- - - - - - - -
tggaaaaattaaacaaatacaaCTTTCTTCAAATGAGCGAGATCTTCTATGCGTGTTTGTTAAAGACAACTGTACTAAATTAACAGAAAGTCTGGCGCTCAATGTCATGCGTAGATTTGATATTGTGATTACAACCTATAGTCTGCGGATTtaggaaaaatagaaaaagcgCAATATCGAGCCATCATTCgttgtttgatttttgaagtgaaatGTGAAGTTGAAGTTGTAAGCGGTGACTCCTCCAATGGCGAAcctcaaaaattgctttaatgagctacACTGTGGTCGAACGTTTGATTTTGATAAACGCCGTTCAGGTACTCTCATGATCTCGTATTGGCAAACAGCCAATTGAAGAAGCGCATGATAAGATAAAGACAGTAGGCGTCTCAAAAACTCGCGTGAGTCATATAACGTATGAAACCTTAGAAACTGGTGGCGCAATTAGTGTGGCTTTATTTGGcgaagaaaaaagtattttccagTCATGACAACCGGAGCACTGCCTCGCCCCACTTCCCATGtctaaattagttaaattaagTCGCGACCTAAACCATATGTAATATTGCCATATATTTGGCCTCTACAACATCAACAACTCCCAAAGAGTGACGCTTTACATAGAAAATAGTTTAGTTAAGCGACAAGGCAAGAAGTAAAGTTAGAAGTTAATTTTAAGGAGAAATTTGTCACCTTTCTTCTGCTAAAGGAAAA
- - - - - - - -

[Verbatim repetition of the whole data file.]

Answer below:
tggaaaaattaaacaaatacaaCTTTCTTCAAATGAGCGAGATCTTCTATGCGTGTTTGTTAAAGACAACTGTACTAAATTAACAGAAAGTCTGGCGCTCAATGTCATGCGTAGATTTGATATTGTGATTACAACCTATAGTCTGCGGATTtaggaaaaatagaaaaagcgCAATATCGAGCCATCATTCgttgtttgatttttgaagtgaaatGTGAAGTTGAAGTTGTAAGCGGTGACTCCTCCAATGGCGAAcctcaaaaattgctttaatgagctacACTGTGGTCGAACGTTTGATTTTGATAAACGCCGTTCAGGTACTCTCATGATCTCGTATTGGCAAACAGCCAATTGAAGAAGCGCATGATAAGATAAAGACAGTAGGCGTCTCAAAAACTCGCGTGAGTCATATAACGTATGAAACCTTAGAAACTGGTGGCGCAATTAGTGTGGCTTTATTTGGcgaagaaaaaagtattttccagTCATGACAACCGGAGCACTGCCTCGCCCCACTTCCCATGtctaaattagttaaattaagTCGCGACCTAAACCATATGTAATATTGCCATATATTTGGCCTCTACAACATCAACAACTCCCAAAGAGTGACGCTTTACATAGAAAATAGTTTAGTTAAGCGACAAGGCAAGAAGTAAAGTTAGAAGTTAATTTTAAGGAGAAATTTGTCACCTTTCTTCTGCTAAAGGAAAA